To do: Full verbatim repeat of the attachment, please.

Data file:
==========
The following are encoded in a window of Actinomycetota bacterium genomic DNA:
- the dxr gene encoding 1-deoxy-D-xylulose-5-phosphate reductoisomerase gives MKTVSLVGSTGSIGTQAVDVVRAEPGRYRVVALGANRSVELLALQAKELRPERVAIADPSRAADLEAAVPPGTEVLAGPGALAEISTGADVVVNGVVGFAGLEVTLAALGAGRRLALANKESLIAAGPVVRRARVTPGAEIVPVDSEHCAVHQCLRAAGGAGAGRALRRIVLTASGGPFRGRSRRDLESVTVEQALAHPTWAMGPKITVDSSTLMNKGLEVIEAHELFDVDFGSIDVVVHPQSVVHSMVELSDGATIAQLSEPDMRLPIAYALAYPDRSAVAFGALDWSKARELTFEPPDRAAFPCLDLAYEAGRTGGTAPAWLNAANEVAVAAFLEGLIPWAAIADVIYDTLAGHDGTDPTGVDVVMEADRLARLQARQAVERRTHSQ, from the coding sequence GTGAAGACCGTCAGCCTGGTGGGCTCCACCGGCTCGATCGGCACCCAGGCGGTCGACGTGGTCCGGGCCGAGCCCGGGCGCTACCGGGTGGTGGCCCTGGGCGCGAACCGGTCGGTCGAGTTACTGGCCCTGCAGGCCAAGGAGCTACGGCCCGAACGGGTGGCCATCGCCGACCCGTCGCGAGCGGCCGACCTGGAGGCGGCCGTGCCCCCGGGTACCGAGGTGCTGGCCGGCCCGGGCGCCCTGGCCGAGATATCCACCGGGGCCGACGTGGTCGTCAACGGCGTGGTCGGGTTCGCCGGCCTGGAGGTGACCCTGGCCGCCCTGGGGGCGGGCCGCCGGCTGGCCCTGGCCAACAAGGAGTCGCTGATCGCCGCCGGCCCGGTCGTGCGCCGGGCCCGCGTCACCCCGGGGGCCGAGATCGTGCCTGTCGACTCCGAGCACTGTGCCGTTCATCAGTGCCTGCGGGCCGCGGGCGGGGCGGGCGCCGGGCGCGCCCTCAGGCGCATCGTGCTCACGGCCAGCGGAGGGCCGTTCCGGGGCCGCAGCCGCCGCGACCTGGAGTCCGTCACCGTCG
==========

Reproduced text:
The following are encoded in a window of Actinomycetota bacterium genomic DNA:
- the dxr gene encoding 1-deoxy-D-xylulose-5-phosphate reductoisomerase gives MKTVSLVGSTGSIGTQAVDVVRAEPGRYRVVALGANRSVELLALQAKELRPERVAIADPSRAADLEAAVPPGTEVLAGPGALAEISTGADVVVNGVVGFAGLEVTLAALGAGRRLALANKESLIAAGPVVRRARVTPGAEIVPVDSEHCAVHQCLRAAGGAGAGRALRRIVLTASGGPFRGRSRRDLESVTVEQALAHPTWAMGPKITVDSSTLMNKGLEVIEAHELFDVDFGSIDVVVHPQSVVHSMVELSDGATIAQLSEPDMRLPIAYALAYPDRSAVAFGALDWSKARELTFEPPDRAAFPCLDLAYEAGRTGGTAPAWLNAANEVAVAAFLEGLIPWAAIADVIYDTLAGHDGTDPTGVDVVMEADRLARLQARQAVERRTHSQ, from the coding sequence GTGAAGACCGTCAGCCTGGTGGGCTCCACCGGCTCGATCGGCACCCAGGCGGTCGACGTGGTCCGGGCCGAGCCCGGGCGCTACCGGGTGGTGGCCCTGGGCGCGAACCGGTCGGTCGAGTTACTGGCCCTGCAGGCCAAGGAGCTACGGCCCGAACGGGTGGCCATCGCCGACCCGTCGCGAGCGGCCGACCTGGAGGCGGCCGTGCCCCCGGGTACCGAGGTGCTGGCCGGCCCGGGCGCCCTGGCCGAGATATCCACCGGGGCCGACGTGGTCGTCAACGGCGTGGTCGGGTTCGCCGGCCTGGAGGTGACCCTGGCCGCCCTGGGGGCGGGCCGCCGGCTGGCCCTGGCCAACAAGGAGTCGCTGATCGCCGCCGGCCCGGTCGTGCGCCGGGCCCGCGTCACCCCGGGGGCCGAGATCGTGCCTGTCGACTCCGAGCACTGTGCCGTTCATCAGTGCCTGCGGGCCGCGGGCGGGGCGGGCGCCGGGCGCGCCCTCAGGCGCATCGTGCTCACGGCCAGCGGAGGGCCGTTCCGGGGCCGCAGCCGCCGCGACCTGGAGTCCGTCACCGTCG